Dispatches from a future sustainable society
Starting around the turn to the 21st century, colleges and universities from coast to coast began to get seriously about sustainability. Carleton College in Minnesota installed wind turbines to replace nearly one-half of its fossil fuel-based energy sources. Seven years ago, Middlebury College in Vermont reached carbon neutrality, while also diverting 65 percent of its materials from landfills, including food waste to feed pigs at local farms.
While Pacific University has not invested the same attention to far-reaching sustainability, it has taken decided steps over the past several years towards more sustainable practices and awareness.
In an interview with The Pacific Index, Professor Ramona Ilea discussed the goals for the Center for a Sustainable Society (CSS), where she also serves as the Director, perhaps most recently and most visibly a “free store,” which is now open at Drake House and includes various useful, recycled items; a practice that helps divert items from the landfill while simultaneously reducing the need for new items to be manufactured. The CCS also has promoted biking and sustainable transportation, including doing a bike challenge last year. Ilea elaborated that, “we would like to do [the bike challenge] again, but have more participation.”
Also, she says, they “have promoted vegan and vegetarian diets and plant-based food options.” The CSS is “trying to reduce waste at Pacific by helping people learn how to recycle, upcycle, and repurpose items.” They have a team dedicated to composting, but the scope of the program is far from being able to handle all of the potentially compostable food from the Pacific Café.
“In general,” Ilea said, “people are much more concerned about sustainability now than they were a few years ago, certainly a lot more than when I came to Pacific.” However, she continued, “I definitely think that we can do more in a variety of different ways.”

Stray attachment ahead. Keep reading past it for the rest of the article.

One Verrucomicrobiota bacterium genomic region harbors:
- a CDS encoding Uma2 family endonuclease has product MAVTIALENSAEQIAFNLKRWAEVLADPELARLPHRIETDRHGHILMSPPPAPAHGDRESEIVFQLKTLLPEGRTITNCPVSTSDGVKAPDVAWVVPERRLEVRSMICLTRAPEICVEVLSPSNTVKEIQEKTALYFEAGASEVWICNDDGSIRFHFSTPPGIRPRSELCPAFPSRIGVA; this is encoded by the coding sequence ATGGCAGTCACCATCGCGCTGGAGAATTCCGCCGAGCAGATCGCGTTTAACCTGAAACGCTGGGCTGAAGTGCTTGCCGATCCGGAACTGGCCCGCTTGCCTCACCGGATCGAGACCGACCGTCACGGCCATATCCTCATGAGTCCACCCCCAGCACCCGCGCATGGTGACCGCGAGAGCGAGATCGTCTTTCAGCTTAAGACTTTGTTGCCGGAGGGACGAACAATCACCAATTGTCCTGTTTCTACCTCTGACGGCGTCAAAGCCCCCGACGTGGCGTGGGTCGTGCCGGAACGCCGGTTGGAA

“Certainly, if Pacific was fully committed to sustainability and wanted to do more to support it,” she explained, “they would hire a full-time director or they would give me and other students more money and more time.”
Other sustainability efforts on campus may be less obvious, like maintaining the healthy ecosystem and tree canopy, a task that falls to Cindy Schuppert, the Director of Facilities Management and Campus Public Safety, who manages multiple projects aimed at assessing and supporting the health of trees on campus. “In April of 2021,” she explains, “I did spend a significant amount of money to do a deep root feeding of the White Oaks on Campus after a tree root investigation in January and a full campus tree assessment in February of 2021.”
This was followed by “annual assessments of our trees” done regularly with the aid of Pacific’s landscaping company and a tree service company which helps to identify issues with the trees and works to sustain them. For instance, “In September of 2022 we were ahead of most people in identifying the Emerald Ash Borer [an invasive insect] and treating all of our ash trees on campus,” Schuppert said. Additionally, this group has “done everything from removal of dangerous or unhealthy trees to significant trimming and cabling.” Pacific’s CSS and Facilities Department are not the only organizations that are mindful of sustainability in the Forest Grove area. Some companies in Forest Grove have made efforts to further sustainable resource management. For instance, the Forest Grove Light and Power Department, which works to sustain the electricity of the city, has a program where participants can obtain “an incentive of $500 to purchase an electric vehicle (EV) 240-volt Level 2 charger. The incentive applies to all prior and future purchasers of Level 2 chargers,” according to their page on the Forest Grove official website forestgrove-or.gov. Additionally, the Forest Grove Parks and Recreation Department works to maintain healthy flora in the city parks. — Troy Pigman